The ERC should now intervene

LET US commend the Energy Regulatory Commission (ERC) for denying its alleged hand in organizing the “PECO ERC Press Con” held in Makati City on Nov. 14.

What was PECO trying to prove when it “projected” the event as such on the white board?

ERC chairperson Agnes Devanadera fumed in reaction, “The ERC has no participation in any manner in the said press conference.”

Obviously, PECO had dragged ERC in a “misinformation” aimed at legitimizing its claim that the Bureau of Fire Protection (BFP) had erred in blaming the power distributor for the frequency of pole fires in Iloilo City.

Whom should we believe? PECO’s administrative manager Marcelo Cacho, or BFP-Iloilo’s Chief Inspector Christopher Regencia?

Cacho questioned the fire marshal’s opinion, stressing that telephone and cable-TV wires are also attached to PECO’s poles.

But Regencia debunked that allegation, clarifying that telephone and cable TV wires, being of low voltage (24 volts), could not produce fire.

“Only electricity wires, either damaged or overloaded, can cause fires and not telephone or cable TV wires,” he said.

ERC chairperson Agnes Devanadera, however, has a more urgent task than dissociate her office from PECO.  It’s to “level up” – to quote Mayor Jerry Treñas – to its mandate as an independent, quasi-judicial body regulating the electricity industry.

She ought to have known by now that residential and commercial power users in the city are more perturbed by the thought of one day waking up with none of their appliances but transistor radio working.

This writer echoed this concern to Cong. Julienne “Jam-jam” Baronda the other day. She promised to beg of the ERC chair to settle the “power struggle” between PECO and MORE Electric and Power Corp. (MORE Power).

Due to its deafening silence on the matter in the past, the ERC looked more interested in “rescuing” PECO than in facilitating the entry of MORE Power as the new 25-year power-distribution franchisee in Iloilo City.  ERC has virtually extended PECO’S franchise by granting it a provisional certificate of public convenience and necessity (CPCN).

Under Republic Act 11212, the outgoing and incoming distribution utilities are supposed to collaborate in a smooth transition period not exceeding two years. But instead of collaborating, PECO hauled MORE Power to Court, alleging that the law’s provision expropriating the distribution system is “unconstitutional.”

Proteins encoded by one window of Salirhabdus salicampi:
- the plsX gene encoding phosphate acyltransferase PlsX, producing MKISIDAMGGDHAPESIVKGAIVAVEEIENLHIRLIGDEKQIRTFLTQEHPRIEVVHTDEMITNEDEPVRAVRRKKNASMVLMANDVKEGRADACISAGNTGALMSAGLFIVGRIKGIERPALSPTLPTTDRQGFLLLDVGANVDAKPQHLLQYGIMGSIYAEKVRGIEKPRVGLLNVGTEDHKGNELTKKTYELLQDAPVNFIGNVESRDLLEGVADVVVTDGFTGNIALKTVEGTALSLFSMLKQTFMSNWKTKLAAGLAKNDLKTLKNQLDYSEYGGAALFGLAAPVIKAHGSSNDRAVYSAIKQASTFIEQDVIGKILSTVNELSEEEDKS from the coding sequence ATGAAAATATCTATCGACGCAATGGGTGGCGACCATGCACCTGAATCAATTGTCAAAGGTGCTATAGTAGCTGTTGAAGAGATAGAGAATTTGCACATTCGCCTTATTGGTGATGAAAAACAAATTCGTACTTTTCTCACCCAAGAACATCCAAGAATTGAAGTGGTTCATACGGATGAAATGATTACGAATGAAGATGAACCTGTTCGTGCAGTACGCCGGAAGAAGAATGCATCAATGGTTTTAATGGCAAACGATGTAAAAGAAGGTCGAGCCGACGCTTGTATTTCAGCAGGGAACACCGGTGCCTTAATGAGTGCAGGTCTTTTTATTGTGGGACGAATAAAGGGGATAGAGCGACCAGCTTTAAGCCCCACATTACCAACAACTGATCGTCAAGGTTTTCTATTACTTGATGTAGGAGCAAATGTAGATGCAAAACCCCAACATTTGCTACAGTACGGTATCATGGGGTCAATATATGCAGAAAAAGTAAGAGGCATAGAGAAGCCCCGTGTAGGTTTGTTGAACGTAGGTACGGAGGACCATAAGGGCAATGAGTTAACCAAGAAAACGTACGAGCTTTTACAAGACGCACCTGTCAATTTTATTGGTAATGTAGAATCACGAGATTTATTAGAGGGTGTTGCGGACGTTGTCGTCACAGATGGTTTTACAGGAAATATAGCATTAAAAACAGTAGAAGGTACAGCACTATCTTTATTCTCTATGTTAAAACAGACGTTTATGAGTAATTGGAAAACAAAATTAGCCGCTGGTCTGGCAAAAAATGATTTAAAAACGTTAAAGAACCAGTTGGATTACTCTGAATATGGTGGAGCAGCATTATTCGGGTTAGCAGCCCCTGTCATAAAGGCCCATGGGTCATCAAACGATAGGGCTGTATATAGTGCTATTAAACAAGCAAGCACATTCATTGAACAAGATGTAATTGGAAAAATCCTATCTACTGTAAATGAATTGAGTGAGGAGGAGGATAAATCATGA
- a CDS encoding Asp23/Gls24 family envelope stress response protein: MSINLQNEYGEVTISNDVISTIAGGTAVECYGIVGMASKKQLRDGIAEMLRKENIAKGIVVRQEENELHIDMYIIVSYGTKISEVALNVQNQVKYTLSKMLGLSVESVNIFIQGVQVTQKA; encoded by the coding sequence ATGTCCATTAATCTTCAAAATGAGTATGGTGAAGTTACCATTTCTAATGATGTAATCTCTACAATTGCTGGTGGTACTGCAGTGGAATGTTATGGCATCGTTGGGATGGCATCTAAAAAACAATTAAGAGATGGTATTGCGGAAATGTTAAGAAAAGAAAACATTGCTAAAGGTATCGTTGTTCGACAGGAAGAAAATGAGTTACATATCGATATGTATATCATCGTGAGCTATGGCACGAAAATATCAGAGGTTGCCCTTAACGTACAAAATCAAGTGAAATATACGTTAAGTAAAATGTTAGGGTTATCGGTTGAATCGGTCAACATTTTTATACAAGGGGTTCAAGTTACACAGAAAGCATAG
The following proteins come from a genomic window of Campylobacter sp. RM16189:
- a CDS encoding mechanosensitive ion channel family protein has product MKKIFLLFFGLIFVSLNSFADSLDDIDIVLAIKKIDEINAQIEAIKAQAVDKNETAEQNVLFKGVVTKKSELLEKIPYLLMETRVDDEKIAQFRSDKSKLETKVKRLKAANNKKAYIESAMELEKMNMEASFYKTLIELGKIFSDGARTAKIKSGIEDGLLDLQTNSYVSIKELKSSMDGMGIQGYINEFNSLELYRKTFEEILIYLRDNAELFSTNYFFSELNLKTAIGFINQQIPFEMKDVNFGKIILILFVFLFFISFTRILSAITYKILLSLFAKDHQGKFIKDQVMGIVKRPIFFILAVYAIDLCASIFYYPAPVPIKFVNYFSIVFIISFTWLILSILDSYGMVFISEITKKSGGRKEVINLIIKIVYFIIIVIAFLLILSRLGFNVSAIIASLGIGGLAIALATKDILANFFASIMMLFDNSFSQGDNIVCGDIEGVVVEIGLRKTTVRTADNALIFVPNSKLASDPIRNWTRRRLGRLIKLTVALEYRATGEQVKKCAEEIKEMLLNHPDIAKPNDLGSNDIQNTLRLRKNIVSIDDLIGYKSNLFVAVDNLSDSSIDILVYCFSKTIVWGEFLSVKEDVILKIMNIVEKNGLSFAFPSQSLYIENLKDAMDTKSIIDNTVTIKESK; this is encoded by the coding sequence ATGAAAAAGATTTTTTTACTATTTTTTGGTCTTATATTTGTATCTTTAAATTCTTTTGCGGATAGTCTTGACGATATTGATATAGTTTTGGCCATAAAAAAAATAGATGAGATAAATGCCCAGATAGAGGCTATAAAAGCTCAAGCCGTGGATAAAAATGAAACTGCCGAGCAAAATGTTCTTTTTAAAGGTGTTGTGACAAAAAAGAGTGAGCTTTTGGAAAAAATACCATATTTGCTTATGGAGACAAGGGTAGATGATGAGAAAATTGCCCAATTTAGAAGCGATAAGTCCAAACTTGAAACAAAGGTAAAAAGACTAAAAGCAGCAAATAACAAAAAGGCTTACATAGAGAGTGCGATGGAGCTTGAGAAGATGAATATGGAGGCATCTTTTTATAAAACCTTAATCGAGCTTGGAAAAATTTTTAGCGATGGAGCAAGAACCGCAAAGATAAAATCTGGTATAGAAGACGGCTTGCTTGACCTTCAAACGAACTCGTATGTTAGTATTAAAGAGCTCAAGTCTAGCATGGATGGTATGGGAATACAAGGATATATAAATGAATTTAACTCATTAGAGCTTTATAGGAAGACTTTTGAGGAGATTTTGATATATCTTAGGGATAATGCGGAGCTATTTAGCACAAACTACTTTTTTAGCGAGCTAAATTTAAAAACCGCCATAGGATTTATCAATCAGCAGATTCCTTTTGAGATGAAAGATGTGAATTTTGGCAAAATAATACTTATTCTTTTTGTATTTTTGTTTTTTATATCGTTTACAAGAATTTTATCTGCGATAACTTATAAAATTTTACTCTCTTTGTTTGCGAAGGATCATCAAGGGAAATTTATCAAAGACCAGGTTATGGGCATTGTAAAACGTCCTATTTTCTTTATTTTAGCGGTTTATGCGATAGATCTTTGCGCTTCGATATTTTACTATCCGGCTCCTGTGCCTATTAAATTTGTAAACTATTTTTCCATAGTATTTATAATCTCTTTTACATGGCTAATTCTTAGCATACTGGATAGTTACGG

“I have already written a letter to Secretary Alfonso Cusi,” Baronda said, referring to the head of the Department of Energy, “about the series of power outages that hit the city recently.”

Incidentally, the congresswoman owns a commercial ice plant that literally and financially “melts” with each brownout.

“We need to know the real situation,” Baronda warned. “It is critical and crucial.”

Should it find PECO negligent in maintenance work, the ERC may withdraw PECO’s CPCN. But this could only be advisable whenever a Court of law issues a writ of possession effecting its expropriation by MORE Power.

Unfortunately, the Regional Trial Court judge handling the case has inhibited himself and no one has taken over yet.

As regards the constitutionality issue, why bother when any law – in this case RA 11212 – is presumed implementable unless repealed by Congress or nullified by the Supreme Court?  

Moreover, there is the power “bible” known as EPIRA (acronym for “Electric Power Industry Reform Act of 2001”), Section 23 of which specifically provides, “Distribution utilities may exercise the power of eminent domain [expropriation vested with public interest] subject to the requirements of the Constitution and existing laws.”

That’s clear enough, unless PECO is merely out to delay “the end”. ([email protected]/PN)

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